at the site were made in feet and tenths of feet.
The stratigraphy at His Lordship‘s Favor consists of a plow zone overlying subsoil. Plow zone
is predominantly a brown to dark brown clayey to sandy clay loam ranging in depth from five to
eight inches. In most cases, plow zone overlies a subsoil consisting of a yellowish brown to
brown sandy clay. The gravel content of the subsoil varies significantly across the project area.
The features exposed in the three test units were identified as either subsoil variants or root
molds with one exception. The exception was a roughly circular intrusion measuring less than a
foot in diameter. Features were mapped but not excavated.
A total of 1,343 artifacts were recovered from His Lordship's Favor; fully 73.7 percent of these
materials consist of brick (n=919) and daub (n=71). Unidentified iron artifacts, or objects too
corroded to identify, form 5.9 percent of the collection (n=79).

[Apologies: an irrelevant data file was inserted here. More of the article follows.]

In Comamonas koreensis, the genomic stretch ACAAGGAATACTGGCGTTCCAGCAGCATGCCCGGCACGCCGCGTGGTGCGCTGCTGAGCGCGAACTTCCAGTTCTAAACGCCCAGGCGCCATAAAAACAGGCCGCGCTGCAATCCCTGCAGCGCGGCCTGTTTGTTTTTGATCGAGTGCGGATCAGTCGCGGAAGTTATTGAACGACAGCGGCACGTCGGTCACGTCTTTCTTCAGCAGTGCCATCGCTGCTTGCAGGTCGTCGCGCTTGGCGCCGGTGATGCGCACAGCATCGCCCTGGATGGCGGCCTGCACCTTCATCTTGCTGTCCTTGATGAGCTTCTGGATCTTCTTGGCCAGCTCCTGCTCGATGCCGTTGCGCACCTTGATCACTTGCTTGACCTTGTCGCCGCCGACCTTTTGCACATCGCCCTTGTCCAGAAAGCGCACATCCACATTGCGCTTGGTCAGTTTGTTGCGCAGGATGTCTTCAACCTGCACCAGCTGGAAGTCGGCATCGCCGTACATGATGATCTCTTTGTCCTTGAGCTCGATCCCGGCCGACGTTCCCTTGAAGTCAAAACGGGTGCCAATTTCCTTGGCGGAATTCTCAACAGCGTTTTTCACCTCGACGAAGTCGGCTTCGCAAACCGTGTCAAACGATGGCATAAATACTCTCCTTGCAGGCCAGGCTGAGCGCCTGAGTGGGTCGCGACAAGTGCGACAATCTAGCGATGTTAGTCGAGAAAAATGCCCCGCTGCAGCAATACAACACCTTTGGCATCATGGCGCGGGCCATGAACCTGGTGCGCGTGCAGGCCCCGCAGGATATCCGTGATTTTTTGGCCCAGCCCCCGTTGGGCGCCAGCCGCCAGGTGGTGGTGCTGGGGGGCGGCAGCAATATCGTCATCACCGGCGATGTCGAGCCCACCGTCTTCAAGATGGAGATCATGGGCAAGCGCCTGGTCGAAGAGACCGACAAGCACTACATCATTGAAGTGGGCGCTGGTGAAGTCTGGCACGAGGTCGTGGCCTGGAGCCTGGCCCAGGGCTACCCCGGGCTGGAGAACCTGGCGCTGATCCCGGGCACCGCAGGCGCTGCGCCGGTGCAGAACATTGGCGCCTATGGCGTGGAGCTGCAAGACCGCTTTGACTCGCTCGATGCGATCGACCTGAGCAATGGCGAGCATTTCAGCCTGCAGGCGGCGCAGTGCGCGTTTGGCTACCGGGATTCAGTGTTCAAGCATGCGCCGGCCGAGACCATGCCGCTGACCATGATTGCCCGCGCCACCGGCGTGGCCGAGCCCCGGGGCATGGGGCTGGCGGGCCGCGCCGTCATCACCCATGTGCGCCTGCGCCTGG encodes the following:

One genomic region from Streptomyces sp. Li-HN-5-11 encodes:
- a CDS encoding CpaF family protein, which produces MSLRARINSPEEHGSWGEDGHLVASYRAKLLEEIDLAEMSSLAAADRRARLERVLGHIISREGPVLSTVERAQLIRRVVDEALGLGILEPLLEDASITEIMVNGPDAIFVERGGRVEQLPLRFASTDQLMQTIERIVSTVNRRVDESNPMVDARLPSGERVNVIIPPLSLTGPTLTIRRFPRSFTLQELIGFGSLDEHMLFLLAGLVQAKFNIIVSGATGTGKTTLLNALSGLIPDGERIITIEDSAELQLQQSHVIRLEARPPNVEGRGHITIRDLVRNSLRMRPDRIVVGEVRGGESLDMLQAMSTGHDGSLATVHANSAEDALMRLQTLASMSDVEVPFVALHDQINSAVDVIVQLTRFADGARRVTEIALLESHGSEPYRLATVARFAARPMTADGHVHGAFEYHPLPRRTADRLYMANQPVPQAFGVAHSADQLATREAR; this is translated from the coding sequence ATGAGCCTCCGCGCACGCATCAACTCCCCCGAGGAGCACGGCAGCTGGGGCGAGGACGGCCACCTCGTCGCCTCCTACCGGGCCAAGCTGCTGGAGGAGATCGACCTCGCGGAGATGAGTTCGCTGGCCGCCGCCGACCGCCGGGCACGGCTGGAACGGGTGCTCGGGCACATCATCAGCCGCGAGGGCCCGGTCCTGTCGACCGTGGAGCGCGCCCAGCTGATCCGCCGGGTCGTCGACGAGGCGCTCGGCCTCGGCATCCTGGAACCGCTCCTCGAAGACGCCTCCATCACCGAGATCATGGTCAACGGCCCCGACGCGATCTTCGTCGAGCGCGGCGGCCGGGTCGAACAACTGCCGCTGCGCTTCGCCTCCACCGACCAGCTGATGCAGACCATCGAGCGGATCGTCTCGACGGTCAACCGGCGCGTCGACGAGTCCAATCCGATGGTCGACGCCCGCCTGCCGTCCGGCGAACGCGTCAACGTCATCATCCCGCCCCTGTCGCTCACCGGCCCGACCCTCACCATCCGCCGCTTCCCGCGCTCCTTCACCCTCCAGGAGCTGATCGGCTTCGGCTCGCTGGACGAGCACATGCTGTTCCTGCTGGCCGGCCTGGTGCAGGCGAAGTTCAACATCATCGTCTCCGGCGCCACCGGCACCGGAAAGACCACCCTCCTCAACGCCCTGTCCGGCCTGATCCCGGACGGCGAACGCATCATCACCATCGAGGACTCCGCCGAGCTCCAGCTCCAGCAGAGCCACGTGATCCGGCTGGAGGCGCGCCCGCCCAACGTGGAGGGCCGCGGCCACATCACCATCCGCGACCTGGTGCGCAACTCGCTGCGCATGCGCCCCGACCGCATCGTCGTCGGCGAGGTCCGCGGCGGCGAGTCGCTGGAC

In addition to the brick and daub, other architectural materials recovered from His Lordship's
Favor include four nails and 115 nail fragments. The four whole nails measured 1.44 inches,
1.88 inches, 2.25 inches, and 2.38 inches in length. Seven fragments of window glass and a
single window lead fragment (with the piece of glass still intact) were also recovered.
Eighteen of the 28 tobacco pipe fragments recovered from His Lordship's Favor have
measurable stem bore diameters, all measuring either 4- or 5/64ths-inch. This
distribution points to a first half of the 18th-century date.
The 42 ceramic fragments also point to an early 18th-century date with some qualification.
In addition to tin-glazed and unidentified lead-glazed earthenwares, the ceramic assemblage
includes Staffordshire slipwares, English Brown stonewares, dipped white-salt-glazed
stonewares, and white salt-glazed stonewares.
A single fragment of Rhenish brown stoneware and four Native-made ceramics, including three
Potomac Creek fragments and an unidentified fragment with a plain surface, could suggest a
pre-1700 occupation. Not a single fragment of Rhenish brown stoneware was recovered from the